ATTACK ON LIBYA March 20, 2011Posted by wmmbb in North Africa.
An alliance of military powers, including France, the United Kingdom and the United States, have launched air and missile strikes on targets in Libya.
The Gaddafi Government is claiming that a number of civilians have already been killed that, if true, would contravene the UN resolution. The Guardian News Blog provided a summary of the military action:
• American and European warplanes and ships have been bombing Libyan bases and positions of Muammar Gaddafi’s military. There have been 110 cruise missiles fired, according to Britain and the US, and one large airbase alone is reported to have been hit with 40 bombs from an American stealth bomber. Meanwhile aircraft continue to arrive at Mediterranean bases from allied countries including Canada, Denmark and Spain.
• Libyan state TV has said there are 48 dead and 150 wounded from the attacks. Some reports suggest pro-Gaddafi fighters have been removing bodies from morgues of people who died in previous clashes and placing them at locations bombed by the allies to make it look like civilians have been hit.
• Condemnation of the attacks has come from China and Russia – who abstained from the UN security council vote approving military action against Libya. Both countries are routinely opposed to foreign military intervention in any country. The Arab League also called for a ceasefire, and the Venezuelan president, Hugo Chávez, led a chorus of protest by Libya’s Latin American allies.
• Gaddafi is reported to be holed up at the highly fortified Aziziya military compound where he lives in Tripoli, surrounded by thousands of loyalists who appear to have either offered themselves as a human shield or are looking for protection themselves. By telephone the Libyan dictator warned on state television that there would be chaos across the Mediterranean and North Africa because of the attacks on his country.
The purpose of the attack was to stop Gaddafi using aerial bombing, artillery and tank fire against civilian targets. What happens when the aerial attacks are called off? Is this precedent going to be followed from now on when civilians are subject to military attacks? My sense is that the scale and intensity of the aerial attacks are disproportionate to the intended objectives.
A recent posting on The Guardian blog suggests some answers:
10.15am: From a windy open field just outside Benghazi, our correspondent Chris McGreal, tells me that the power of the rockets launched by the French was significant and had ripped through tanks being used by Libyan forces which now stood burning.
He said military vehicles were “the principal advantage Gaddafi has over the rebels” and the attacks were likely to demoralise the Libyan forces.
The attack had been stealthy, coming with little warning.
“There was anger among the rebels that it took a good 24 hours for the attack to take place,” he said “but there is now a sense the tide has turned.”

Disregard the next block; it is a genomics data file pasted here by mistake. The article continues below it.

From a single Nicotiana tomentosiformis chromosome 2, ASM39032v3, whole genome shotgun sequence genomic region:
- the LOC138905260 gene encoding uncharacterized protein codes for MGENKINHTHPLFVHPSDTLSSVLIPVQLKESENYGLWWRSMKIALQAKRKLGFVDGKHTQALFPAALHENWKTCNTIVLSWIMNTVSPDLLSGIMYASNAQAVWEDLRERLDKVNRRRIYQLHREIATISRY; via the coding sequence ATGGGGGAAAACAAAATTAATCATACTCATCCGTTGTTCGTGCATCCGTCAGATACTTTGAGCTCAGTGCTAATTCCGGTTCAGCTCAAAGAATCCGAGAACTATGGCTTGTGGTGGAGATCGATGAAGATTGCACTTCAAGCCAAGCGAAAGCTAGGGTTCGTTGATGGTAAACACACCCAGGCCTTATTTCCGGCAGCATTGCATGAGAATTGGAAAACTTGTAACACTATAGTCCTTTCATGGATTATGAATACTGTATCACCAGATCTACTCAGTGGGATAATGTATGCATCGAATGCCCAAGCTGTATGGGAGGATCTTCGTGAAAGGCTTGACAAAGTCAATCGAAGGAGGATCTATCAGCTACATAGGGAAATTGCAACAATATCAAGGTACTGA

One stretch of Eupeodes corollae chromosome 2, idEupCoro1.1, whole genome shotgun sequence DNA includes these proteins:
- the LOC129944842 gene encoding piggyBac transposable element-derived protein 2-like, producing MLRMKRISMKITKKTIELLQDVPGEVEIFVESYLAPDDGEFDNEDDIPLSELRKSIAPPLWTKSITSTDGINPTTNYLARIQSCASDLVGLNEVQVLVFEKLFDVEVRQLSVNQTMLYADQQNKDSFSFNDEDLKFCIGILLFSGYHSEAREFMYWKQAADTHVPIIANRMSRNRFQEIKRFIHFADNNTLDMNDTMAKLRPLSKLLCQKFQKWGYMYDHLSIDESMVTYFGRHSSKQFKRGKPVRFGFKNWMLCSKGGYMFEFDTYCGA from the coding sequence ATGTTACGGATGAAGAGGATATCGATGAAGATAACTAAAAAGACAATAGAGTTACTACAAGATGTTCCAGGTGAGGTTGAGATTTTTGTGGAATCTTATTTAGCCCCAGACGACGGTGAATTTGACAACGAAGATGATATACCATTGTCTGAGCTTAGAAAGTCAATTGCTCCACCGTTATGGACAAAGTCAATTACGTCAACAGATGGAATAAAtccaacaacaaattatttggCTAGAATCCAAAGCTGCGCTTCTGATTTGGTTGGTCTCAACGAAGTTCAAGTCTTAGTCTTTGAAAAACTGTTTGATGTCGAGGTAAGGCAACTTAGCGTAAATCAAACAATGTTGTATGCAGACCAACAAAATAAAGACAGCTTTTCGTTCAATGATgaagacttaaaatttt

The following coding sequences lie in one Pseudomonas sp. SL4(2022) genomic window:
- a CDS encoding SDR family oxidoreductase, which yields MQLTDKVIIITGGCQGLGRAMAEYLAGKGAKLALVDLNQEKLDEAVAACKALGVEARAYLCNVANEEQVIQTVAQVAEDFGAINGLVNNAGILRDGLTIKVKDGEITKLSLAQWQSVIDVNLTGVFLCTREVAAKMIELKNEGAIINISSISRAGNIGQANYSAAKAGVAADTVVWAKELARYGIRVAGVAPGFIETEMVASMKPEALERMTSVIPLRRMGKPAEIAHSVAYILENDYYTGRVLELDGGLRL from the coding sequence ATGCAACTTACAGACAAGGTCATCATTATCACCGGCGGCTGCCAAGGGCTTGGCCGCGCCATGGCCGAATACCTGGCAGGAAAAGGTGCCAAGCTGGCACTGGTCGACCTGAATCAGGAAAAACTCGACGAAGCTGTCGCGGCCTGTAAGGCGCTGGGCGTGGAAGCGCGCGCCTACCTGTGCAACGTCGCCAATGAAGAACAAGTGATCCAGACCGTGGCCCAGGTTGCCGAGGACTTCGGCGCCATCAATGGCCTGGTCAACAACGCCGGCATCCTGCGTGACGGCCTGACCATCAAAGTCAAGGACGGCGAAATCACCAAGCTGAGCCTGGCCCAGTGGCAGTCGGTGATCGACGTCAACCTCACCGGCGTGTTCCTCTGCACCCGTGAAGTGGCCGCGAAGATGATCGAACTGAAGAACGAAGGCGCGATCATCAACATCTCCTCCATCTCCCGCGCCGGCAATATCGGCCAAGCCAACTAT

Juan Cole suggests the UN Protection Mission is open-ended, not limited to taking down the capacity of the Gaddafi Government to effect air strikes against civilian populations.
Marwan Bishara at al Jazeera suggested prior to the attacks:
The most effective and constructive way to use the newly mandated use of force by the UN Security Council is to use as little of it, as accurately, as selectively as possible, and ideally not use it at all. It is still possible for the threat of the use of international force, coupled with domestic popular pressure, to bring down the weakened regime.
The worn out story is that is very easy to get involved, but it then proves difficult and costly to then get out of them.
Abdel al-Bari Atwan in http://www.guardian.co.uk/commentisfree/2011/mar/18/relief-fade-real-impact-libya-intervention identifies six problems with the intervention:
Finally, there is the worry that the Arab spring will be derailed by events in Libya. If uprising plus violent suppression equals western intervention, the long-suffering Arab subjects of the region’s remaining autocrats might be coerced into sticking with the status quo.
The Libyan people face a long period of violent upheaval whatever happens. But it is only through their own steadfastness and struggle that they will finally win the peaceful and democratic state they long for.
On the this observation Chris Floyd notes:
The last point may be the crux of the matter. Western leaders have obviously been casting about for some way to put the brakes on the Arab Awakening before it sweeps away any more of their reliable client-dictators. Libya presents the perfect opportunity for them to muddy the waters, and try to turn the whole movement into the usual murky, bloody quagmire of global power politics.
John Quiggin, via Larvatus Prodeo, points out the Yemen Government has used the favourite tactic of using snipers against peaceful protesters causing the Human Rights Minister to resign. In recent months drones were flying against Yemen rebels on the pretext they were part of the air force of that country.
The Turkish PM has called for a quick end to the UN action in Libya to allow the people to sort out their future for themselves.